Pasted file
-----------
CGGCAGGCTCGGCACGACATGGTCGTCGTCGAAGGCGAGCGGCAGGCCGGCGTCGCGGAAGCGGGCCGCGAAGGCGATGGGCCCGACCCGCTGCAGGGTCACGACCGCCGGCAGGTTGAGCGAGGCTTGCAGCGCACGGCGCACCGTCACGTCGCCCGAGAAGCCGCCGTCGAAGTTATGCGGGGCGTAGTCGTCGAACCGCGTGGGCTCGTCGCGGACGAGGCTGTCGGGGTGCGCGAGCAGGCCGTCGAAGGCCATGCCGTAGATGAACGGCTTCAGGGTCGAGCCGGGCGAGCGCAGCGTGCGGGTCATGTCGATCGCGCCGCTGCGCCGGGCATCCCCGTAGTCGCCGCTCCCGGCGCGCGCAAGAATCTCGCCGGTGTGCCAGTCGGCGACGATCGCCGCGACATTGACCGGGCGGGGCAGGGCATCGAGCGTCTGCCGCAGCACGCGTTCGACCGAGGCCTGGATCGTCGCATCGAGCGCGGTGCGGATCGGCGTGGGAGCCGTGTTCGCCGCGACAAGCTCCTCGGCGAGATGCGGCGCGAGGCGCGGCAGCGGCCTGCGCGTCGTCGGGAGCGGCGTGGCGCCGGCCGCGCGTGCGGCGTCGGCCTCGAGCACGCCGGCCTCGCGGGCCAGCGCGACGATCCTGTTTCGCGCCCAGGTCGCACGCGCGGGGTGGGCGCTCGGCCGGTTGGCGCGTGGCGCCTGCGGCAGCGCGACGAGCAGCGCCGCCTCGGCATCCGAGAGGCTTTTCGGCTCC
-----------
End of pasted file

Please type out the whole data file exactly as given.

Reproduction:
CGGCAGGCTCGGCACGACATGGTCGTCGTCGAAGGCGAGCGGCAGGCCGGCGTCGCGGAAGCGGGCCGCGAAGGCGATGGGCCCGACCCGCTGCAGGGTCACGACCGCCGGCAGGTTGAGCGAGGCTTGCAGCGCACGGCGCACCGTCACGTCGCCCGAGAAGCCGCCGTCGAAGTTATGCGGGGCGTAGTCGTCGAACCGCGTGGGCTCGTCGCGGACGAGGCTGTCGGGGTGCGCGAGCAGGCCGTCGAAGGCCATGCCGTAGATGAACGGCTTCAGGGTCGAGCCGGGCGAGCGCAGCGTGCGGGTCATGTCGATCGCGCCGCTGCGCCGGGCATCCCCGTAGTCGCCGCTCCCGGCGCGCGCAAGAATCTCGCCGGTGTGCCAGTCGGCGACGATCGCCGCGACATTGACCGGGCGGGGCAGGGCATCGAGCGTCTGCCGCAGCACGCGTTCGACCGAGGCCTGGATCGTCGCATCGAGCGCGGTGCGGATCGGCGTGGGAGCCGTGTTCGCCGCGACAAGCTCCTCGGCGAGATGCGGCGCGAGGCGCGGCAGCGGCCTGCGCGTCGTCGGGAGCGGCGTGGCGCCGGCCGCGCGTGCGGCGTCGGCCTCGAGCACGCCGGCCTCGCGGGCCAGCGCGACGATCCTGTTTCGCGCCCAGGTCGCACGCGCGGGGTGGGCGCTCGGCCGGTTGGCGCGTGGCGCCTGCGGCAGCGCGACGAGCAGCGCCGCCTCGGCATCCGAGAGGCTTTTCGGCTCC